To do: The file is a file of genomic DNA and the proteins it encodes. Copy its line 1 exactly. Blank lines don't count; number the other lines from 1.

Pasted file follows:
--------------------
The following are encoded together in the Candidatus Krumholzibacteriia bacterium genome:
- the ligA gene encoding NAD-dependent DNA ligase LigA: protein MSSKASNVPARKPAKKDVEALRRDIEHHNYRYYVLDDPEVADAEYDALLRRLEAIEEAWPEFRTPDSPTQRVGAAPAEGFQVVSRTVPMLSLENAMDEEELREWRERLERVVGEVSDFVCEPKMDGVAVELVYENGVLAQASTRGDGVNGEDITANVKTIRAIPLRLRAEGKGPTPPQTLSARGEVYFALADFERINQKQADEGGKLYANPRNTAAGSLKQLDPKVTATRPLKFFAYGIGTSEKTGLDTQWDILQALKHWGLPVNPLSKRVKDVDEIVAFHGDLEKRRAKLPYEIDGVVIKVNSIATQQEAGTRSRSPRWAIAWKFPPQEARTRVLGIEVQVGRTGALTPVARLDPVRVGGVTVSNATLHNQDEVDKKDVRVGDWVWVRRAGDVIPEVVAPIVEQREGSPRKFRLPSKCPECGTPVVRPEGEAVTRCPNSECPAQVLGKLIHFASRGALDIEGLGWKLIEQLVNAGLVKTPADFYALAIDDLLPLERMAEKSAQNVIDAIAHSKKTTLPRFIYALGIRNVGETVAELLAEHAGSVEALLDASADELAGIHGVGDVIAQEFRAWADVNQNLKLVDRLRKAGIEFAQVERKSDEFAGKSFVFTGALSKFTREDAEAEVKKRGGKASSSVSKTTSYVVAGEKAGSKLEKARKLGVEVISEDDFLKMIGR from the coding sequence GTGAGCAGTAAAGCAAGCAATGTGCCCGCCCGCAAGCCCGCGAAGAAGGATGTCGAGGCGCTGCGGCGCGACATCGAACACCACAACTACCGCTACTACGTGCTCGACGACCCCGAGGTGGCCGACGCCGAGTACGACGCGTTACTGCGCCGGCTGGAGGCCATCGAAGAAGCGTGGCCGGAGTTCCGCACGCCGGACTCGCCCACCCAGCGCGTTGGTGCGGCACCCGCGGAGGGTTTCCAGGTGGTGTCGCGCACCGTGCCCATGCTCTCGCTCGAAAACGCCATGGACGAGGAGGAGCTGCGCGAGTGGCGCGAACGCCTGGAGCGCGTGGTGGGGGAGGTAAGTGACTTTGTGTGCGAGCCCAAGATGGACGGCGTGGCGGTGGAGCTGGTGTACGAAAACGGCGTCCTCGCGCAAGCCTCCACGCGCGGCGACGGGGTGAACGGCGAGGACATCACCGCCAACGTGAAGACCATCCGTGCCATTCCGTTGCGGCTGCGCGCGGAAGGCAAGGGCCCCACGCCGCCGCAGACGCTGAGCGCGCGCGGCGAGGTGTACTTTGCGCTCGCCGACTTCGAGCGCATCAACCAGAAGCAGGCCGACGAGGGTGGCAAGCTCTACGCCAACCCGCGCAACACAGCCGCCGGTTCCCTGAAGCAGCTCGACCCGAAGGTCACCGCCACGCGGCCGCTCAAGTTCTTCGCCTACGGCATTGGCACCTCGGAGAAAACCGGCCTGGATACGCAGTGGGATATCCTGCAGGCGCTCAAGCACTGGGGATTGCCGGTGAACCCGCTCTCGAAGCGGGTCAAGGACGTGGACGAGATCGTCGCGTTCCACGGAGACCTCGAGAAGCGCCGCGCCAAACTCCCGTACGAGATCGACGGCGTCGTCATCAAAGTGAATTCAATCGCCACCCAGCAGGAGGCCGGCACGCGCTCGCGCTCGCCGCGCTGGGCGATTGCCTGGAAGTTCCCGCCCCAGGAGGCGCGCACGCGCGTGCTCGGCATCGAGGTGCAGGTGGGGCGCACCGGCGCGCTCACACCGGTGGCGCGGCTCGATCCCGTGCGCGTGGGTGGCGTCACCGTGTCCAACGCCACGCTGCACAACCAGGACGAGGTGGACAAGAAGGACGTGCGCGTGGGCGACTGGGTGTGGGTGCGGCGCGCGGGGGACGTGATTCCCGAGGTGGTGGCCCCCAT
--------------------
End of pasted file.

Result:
The following are encoded together in the Candidatus Krumholzibacteriia bacterium genome: